Men Only

Ambiguous sign restricting entryWhat the heck does this sign mean?

Does it mean that men are allowed “only beyond this point,” restricting their movement?

Or does it mean that “men only” are allowed beyond this point, restricting the movement of oh, say, women? Given that it’s at the entry to a men’s changing room, I expect that is the meaning. That meaning might better be rendered as “Only men beyond this point.”

Or, perhaps, “No women or girls are allowed in this men’s changing room.”

Oh, if only only weren’t so pesky.


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4 Responses to Men Only

  1. “Only” misplaced is one of my pet editorial peeves followed closely by the misuse of “begs” as in “begs the question” instead of “raises the question.” You might have commented on the orthography, too, but you can rerun the photo for another blog post. Keep the faith in right reasoning alive, Isabel! Language matters.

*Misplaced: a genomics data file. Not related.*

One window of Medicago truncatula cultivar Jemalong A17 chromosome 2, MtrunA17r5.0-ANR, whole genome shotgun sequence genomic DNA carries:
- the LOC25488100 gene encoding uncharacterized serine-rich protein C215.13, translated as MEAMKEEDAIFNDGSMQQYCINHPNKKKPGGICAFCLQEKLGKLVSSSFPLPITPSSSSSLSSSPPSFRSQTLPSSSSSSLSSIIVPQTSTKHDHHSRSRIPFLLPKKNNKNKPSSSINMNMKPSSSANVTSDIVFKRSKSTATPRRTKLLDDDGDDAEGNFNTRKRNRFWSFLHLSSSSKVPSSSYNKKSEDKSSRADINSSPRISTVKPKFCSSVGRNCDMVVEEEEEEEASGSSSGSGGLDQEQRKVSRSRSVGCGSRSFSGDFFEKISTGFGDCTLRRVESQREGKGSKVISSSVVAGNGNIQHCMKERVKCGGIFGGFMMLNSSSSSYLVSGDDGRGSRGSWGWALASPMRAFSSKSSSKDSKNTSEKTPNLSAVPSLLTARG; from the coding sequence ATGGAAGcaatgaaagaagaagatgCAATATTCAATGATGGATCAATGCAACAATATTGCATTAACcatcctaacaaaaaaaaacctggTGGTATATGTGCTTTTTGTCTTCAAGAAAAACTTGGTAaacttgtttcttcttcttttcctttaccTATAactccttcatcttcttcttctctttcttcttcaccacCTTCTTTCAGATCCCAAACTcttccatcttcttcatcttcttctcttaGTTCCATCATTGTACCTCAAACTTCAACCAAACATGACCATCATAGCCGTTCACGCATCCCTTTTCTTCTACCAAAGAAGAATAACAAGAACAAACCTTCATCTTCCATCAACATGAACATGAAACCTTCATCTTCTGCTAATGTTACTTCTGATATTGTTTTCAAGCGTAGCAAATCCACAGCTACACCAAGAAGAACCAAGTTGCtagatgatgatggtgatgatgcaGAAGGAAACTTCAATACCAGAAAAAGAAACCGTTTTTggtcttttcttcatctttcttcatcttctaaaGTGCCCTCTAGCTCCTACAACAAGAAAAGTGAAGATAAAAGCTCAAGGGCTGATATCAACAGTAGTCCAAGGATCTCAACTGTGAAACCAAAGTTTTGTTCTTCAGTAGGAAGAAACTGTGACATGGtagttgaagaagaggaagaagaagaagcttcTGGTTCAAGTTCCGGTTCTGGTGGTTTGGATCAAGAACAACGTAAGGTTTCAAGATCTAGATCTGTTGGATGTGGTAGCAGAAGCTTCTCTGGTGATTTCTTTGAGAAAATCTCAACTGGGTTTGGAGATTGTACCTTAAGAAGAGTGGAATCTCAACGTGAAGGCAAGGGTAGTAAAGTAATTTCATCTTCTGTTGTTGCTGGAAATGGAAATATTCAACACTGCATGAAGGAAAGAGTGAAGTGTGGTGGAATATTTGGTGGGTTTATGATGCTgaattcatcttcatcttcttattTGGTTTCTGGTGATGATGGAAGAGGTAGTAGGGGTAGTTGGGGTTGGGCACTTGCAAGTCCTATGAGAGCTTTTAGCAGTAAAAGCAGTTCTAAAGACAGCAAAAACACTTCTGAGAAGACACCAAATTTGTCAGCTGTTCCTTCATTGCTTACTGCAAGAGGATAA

2. Jim Taylor says:

    My former teaching buddy Eric McLuhan used to use a sample sentence, such as the one below, to show how “only” needed to be correctly placed to convey the intended meaning.
    Only I punched him in his nose.
    I only punched him in his nose.
    I punched only him in his nose.
    I punched him only in his nose.
    I punched him in only his nose.
    I punched him in his only nose.
    Jim T

    • Isabel Gibson says:

      Jim -I guess the general rule is to put “only” immediately before what it’s modifying, but I like these examples. Much clearer!

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